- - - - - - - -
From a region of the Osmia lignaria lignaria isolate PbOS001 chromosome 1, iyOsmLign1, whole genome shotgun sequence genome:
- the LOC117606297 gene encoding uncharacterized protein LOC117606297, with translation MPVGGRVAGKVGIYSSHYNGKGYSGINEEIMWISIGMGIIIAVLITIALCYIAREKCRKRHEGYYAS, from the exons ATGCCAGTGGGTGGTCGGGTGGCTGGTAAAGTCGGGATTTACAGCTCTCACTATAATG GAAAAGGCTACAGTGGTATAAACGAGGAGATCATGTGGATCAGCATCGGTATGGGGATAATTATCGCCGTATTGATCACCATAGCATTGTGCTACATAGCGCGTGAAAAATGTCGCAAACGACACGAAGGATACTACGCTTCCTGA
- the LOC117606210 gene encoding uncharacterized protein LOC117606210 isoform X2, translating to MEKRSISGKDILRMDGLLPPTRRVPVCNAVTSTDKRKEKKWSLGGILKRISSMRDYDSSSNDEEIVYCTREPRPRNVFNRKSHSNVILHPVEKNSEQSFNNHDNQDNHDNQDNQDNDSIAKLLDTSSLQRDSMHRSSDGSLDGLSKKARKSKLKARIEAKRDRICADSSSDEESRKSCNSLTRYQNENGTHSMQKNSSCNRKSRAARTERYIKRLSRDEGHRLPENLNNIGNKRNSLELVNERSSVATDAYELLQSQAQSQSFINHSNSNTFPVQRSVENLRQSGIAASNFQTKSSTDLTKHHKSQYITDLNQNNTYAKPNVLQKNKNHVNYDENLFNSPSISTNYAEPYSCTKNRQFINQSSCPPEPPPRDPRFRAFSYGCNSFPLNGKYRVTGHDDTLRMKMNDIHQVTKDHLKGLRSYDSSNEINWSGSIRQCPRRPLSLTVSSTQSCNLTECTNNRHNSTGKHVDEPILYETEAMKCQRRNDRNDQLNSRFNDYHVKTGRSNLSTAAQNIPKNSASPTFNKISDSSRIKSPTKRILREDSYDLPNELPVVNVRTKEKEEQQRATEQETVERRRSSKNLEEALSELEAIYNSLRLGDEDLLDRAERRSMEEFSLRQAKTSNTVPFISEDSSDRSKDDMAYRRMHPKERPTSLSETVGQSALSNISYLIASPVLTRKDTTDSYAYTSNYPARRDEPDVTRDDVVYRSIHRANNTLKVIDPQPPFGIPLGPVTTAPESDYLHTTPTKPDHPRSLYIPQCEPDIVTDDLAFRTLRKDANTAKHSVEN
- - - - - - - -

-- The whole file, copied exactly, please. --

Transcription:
From a region of the Osmia lignaria lignaria isolate PbOS001 chromosome 1, iyOsmLign1, whole genome shotgun sequence genome:
- the LOC117606297 gene encoding uncharacterized protein LOC117606297, with translation MPVGGRVAGKVGIYSSHYNGKGYSGINEEIMWISIGMGIIIAVLITIALCYIAREKCRKRHEGYYAS, from the exons ATGCCAGTGGGTGGTCGGGTGGCTGGTAAAGTCGGGATTTACAGCTCTCACTATAATG GAAAAGGCTACAGTGGTATAAACGAGGAGATCATGTGGATCAGCATCGGTATGGGGATAATTATCGCCGTATTGATCACCATAGCATTGTGCTACATAGCGCGTGAAAAATGTCGCAAACGACACGAAGGATACTACGCTTCCTGA
- the LOC117606210 gene encoding uncharacterized protein LOC117606210 isoform X2, translating to MEKRSISGKDILRMDGLLPPTRRVPVCNAVTSTDKRKEKKWSLGGILKRISSMRDYDSSSNDEEIVYCTREPRPRNVFNRKSHSNVILHPVEKNSEQSFNNHDNQDNHDNQDNQDNDSIAKLLDTSSLQRDSMHRSSDGSLDGLSKKARKSKLKARIEAKRDRICADSSSDEESRKSCNSLTRYQNENGTHSMQKNSSCNRKSRAARTERYIKRLSRDEGHRLPENLNNIGNKRNSLELVNERSSVATDAYELLQSQAQSQSFINHSNSNTFPVQRSVENLRQSGIAASNFQTKSSTDLTKHHKSQYITDLNQNNTYAKPNVLQKNKNHVNYDENLFNSPSISTNYAEPYSCTKNRQFINQSSCPPEPPPRDPRFRAFSYGCNSFPLNGKYRVTGHDDTLRMKMNDIHQVTKDHLKGLRSYDSSNEINWSGSIRQCPRRPLSLTVSSTQSCNLTECTNNRHNSTGKHVDEPILYETEAMKCQRRNDRNDQLNSRFNDYHVKTGRSNLSTAAQNIPKNSASPTFNKISDSSRIKSPTKRILREDSYDLPNELPVVNVRTKEKEEQQRATEQETVERRRSSKNLEEALSELEAIYNSLRLGDEDLLDRAERRSMEEFSLRQAKTSNTVPFISEDSSDRSKDDMAYRRMHPKERPTSLSETVGQSALSNISYLIASPVLTRKDTTDSYAYTSNYPARRDEPDVTRDDVVYRSIHRANNTLKVIDPQPPFGIPLGPVTTAPESDYLHTTPTKPDHPRSLYIPQCEPDIVTDDLAFRTLRKDANTAKHSVEN